We’ve spoken before on the subject of the numerous call center scams that exist for the purpose of convincing people they have a problem and taking their money to “fix it”, but with the increased frequency at which we’ve been hearing about more and more clients being affected, we decided that it would be prudent to go into more detail on the types of popups and tactics users may encounter.
As we’ve mentioned, on many occasions users might run into a page that is disguised to look like an error or even a Blue Screen of Death.
This type of message can be very jarring on its own, and to make matters worse, it will often be accompanied by a computerized voice making claims about errors or viruses on your computer. However, there are some tells that clearly indicate its illegitimacy. First off, if you take a moment and look at the screen, you can tell that this screen is clearly within the internet browser, which means the computer is still running. In every case, a blue screen is a complete crash of Windows itself, which means everything else will have closed before it can be displayed. Not only this, but it prompts for readers to call a support phone number. Microsoft has no such number that they provide on the blue screen of death. Third, and sometimes most telling, is the lack of proper spelling, grammar, or capitalization on the page. These types of trap pages are oftentimes surprisingly shoddily designed, and will often misword or mispell even basic terms. In the case of the example above, the message not only repeats the “Please contact Microsoft technicians” twice, but it also forgets to capitalize Microsoft, while it capitalizes “Immediately” and “Rectify” for some reason. The sentence as a whole also seems somewhat clunky and indicative of “English as a second language.”
Calling the number on the page will get you to a (usually foreign) call center that will walk you through “fixing the problem” and charge you a great deal of money to do so. Refusing to comply once they have connected after a call to them can often lead to them actually messing with your computer in some way, and if the worst happens, they may make your computer unusable. To make matters worse, the page itself usually traps visitors on it with a continuously reappearing notification that prevents you from closing it, leading even people who might know better to call the number just to get control of their computer back.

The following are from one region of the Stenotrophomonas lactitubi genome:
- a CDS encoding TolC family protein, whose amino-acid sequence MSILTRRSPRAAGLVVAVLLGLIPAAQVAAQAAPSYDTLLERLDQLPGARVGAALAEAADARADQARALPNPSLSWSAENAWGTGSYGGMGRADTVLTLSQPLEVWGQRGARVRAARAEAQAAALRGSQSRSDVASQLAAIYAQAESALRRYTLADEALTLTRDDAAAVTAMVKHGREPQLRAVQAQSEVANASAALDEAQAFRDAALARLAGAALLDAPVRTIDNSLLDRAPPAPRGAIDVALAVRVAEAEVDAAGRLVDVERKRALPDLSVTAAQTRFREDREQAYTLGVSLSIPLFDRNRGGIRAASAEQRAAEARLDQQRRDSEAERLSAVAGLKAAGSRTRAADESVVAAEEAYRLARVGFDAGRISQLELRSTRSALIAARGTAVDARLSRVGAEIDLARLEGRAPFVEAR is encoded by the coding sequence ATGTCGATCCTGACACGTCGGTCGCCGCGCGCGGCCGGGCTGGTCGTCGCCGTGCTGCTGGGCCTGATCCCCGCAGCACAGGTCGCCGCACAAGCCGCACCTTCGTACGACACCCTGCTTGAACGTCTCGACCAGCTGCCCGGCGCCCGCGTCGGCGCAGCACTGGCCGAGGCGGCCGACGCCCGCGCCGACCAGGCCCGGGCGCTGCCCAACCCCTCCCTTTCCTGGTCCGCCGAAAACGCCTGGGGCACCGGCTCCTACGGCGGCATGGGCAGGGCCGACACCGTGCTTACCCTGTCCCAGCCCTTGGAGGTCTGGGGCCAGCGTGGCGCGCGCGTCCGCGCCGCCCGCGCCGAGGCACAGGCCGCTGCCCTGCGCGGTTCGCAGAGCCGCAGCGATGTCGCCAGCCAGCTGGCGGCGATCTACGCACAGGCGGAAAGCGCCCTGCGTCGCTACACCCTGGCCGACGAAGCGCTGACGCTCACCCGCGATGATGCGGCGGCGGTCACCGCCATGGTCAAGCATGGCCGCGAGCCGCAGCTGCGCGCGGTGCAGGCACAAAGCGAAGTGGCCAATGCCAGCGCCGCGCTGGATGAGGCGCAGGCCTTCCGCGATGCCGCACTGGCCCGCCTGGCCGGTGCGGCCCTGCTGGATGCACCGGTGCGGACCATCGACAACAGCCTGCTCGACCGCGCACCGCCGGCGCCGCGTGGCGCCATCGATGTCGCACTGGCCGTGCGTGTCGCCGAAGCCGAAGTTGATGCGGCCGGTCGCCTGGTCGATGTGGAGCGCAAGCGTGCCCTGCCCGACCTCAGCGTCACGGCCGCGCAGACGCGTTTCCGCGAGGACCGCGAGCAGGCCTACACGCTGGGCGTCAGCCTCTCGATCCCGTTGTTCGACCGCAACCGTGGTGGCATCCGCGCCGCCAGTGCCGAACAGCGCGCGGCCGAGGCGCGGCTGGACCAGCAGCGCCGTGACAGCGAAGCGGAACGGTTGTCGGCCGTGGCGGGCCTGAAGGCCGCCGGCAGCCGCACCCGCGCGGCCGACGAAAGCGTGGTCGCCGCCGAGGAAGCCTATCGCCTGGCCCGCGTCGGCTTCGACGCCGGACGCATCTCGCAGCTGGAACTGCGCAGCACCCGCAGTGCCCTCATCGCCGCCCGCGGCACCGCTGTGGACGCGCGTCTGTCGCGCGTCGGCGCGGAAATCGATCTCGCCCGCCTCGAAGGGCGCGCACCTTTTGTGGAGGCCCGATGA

Thankfully, wrenching control back from these types of pages is not impossible, and any consequences implied by the pages in question are usually empty threats. Three methods might be available to you, depending on your situation.
Method one is available to most users running a third-party internet browser; if you are running Google Chrome, Mozilla Firefox, or Opera Chromium, the option to “prevent this page from creating additional dialogues” will be available as a little checkbox at the bottom of the notification that seems to keep opening no matter how many times you close it. Checking it and acknowledging or closing the notification one more time will prevent it from appearing again, allowing you to simply close the page normally.
Method two is available to all users, but requires you forcefully close the process of your internet browser which, if you keep multiple pages open at a time, can cause you to lose whatever you are doing on the other tabs of your web browser. On your keyboard, pressing CTRL, Alt, and Delete (DEL) at the same time on a Windows PC will allow you to open the task manager. From there, simply choosing your internet browser and clicking on “End Task” will force it to close, allowing you to simply reopen it and continue working. For Mac users, pressing the key combination of Command, Option, and Escape (esc) allows you to activate the equivalent function, “Force Quit”. From that windows, simply selecting the program you wish to close and clicking Force Quit will accomplish the same result.
The “Task Manager” window in Windows 10.
The “Force Quit” screen on a Mac.
Method three should only be used as a last resort. It’s simple to execute, but it can potentially cause problems if you perform it while your computer is updating or installing something, and can at least cause you to lose data if you have any programs open and you are editting documents or files that haven’t been recently saved. In this case, simply holding down the power button on either a Mac or PC will force it to shut down, and the problem should be gone upon restarting it and logging back in.
Now in some cases, especially those in which you may have inadvertently installed something, you might be afflicted with something known as a “Browser Hijacker”, or “Scareware”. These pieces of software are some of the more extreme measures such call center scammers have been using in recent years, and they usually have the effect of automatically defaulting the home page of your internet browser to their own error page, or even going so far as to generate an otherwise inescapable error message upon computer startup. If this is the case, getting rid of such malware can be rather complicated, at which point it is usually recommended that you consult your local technician.